Toot sweet is an adverbial phrase coined during World War I. We will examine the definition of the term toot sweet, where it came from and some examples of its use in sentences.
Toot sweet means right now, right away, immediately. The term toot sweet arose during the First World War, when American soldiers were sent overseas to mingle with foreign allies for the first time. Toot sweet is a mangled version of the French phrase, tout de suite, which means immediately or right away. Few American soldiers could speak French but it was only natural that key phrases would be learned, considering the close proximity to an army speaking a foreign language. The Americans brought the term home with them in the slang form, toot sweet. Some consider toot sweet a mockery of the French, but it is just as logical to assume it was a phrase that the Americans found useful, though they only knew it from verbal exposure and were not aware of how to spell it. Today, most English speakers who use the term toot sweet are not aware of its origins.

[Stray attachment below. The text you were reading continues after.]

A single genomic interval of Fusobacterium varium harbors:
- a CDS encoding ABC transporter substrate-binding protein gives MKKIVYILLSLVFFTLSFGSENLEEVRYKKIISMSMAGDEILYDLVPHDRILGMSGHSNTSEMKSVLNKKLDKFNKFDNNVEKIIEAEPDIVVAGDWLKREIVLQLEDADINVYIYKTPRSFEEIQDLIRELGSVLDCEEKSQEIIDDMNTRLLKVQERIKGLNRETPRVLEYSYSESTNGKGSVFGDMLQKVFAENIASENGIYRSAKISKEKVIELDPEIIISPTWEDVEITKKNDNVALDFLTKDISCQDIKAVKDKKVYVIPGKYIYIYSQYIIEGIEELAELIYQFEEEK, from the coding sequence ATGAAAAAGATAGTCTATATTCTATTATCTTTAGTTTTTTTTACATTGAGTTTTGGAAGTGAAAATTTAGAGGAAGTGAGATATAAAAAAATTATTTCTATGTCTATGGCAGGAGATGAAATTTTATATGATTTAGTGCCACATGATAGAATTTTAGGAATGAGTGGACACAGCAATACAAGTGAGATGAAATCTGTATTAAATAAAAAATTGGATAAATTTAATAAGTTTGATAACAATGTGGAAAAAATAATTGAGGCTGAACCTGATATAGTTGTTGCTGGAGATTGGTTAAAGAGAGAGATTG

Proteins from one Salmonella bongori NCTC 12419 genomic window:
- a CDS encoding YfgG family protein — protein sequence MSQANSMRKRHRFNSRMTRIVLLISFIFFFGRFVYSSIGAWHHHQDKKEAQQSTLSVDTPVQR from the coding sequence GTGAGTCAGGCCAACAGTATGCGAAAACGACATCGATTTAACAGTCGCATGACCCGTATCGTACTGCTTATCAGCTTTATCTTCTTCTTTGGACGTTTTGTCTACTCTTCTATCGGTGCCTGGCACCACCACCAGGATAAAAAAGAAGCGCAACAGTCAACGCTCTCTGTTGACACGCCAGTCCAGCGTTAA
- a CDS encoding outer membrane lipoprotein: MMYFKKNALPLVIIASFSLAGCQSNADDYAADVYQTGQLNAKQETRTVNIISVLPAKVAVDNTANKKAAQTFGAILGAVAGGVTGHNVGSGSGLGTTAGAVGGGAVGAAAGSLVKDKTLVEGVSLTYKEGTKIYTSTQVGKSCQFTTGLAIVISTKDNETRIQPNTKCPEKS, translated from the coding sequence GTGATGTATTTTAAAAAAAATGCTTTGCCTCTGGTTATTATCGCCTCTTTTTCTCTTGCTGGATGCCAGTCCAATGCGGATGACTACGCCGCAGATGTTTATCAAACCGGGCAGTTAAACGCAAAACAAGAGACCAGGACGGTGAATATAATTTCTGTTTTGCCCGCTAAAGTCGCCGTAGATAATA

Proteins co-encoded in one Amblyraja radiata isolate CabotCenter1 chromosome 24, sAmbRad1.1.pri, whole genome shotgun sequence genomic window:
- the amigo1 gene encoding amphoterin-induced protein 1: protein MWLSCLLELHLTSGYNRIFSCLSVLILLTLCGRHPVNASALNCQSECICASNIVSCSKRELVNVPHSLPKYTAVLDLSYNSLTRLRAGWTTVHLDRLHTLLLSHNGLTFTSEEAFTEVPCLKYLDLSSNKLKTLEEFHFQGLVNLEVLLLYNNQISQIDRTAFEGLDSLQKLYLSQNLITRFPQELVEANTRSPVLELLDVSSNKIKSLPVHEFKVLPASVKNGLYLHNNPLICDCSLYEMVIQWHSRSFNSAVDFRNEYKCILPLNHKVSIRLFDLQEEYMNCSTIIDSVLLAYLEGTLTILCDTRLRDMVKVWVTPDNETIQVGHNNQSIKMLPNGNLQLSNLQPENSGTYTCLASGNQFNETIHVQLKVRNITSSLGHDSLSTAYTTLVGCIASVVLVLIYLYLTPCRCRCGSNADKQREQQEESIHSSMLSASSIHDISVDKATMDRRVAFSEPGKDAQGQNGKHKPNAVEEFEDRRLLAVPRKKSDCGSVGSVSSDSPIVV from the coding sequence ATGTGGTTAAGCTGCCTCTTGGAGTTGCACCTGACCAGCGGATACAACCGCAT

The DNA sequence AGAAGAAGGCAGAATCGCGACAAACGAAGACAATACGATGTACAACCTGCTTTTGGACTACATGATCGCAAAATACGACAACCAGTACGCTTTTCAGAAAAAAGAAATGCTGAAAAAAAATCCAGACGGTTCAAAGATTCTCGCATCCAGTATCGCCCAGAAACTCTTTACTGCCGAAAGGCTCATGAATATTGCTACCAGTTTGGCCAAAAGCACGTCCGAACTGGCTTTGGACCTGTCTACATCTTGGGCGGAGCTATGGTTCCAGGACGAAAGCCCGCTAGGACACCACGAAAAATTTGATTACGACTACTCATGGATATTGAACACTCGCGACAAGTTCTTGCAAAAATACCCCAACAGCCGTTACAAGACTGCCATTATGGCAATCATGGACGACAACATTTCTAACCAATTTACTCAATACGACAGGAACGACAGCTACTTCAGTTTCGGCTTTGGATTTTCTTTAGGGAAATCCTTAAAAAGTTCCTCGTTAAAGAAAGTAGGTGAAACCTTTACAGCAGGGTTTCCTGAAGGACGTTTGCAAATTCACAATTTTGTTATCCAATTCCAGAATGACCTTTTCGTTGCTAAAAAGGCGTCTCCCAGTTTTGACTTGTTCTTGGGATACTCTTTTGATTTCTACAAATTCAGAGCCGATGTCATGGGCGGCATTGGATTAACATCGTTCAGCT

Kate Davy, from Canturf, told us her brother James’ father-in-law, John Shirm, came up with the pithy addition and she had a new sign added toot sweet. (The Canberra Times)
There was something alluringly Graham Greene-ish about following the trail of the Spanish ambassador to a mysterious shrine on the edge of town, so toot sweet we were on the train bound for Dazaifu Tenmangu. (The Japan Times)
Yep, you’d be palling around with Keith Code toot-sweet if you could just get your Gold Wing out of the driveway and onto the street without dumping it. (Motorcyclist Magazine)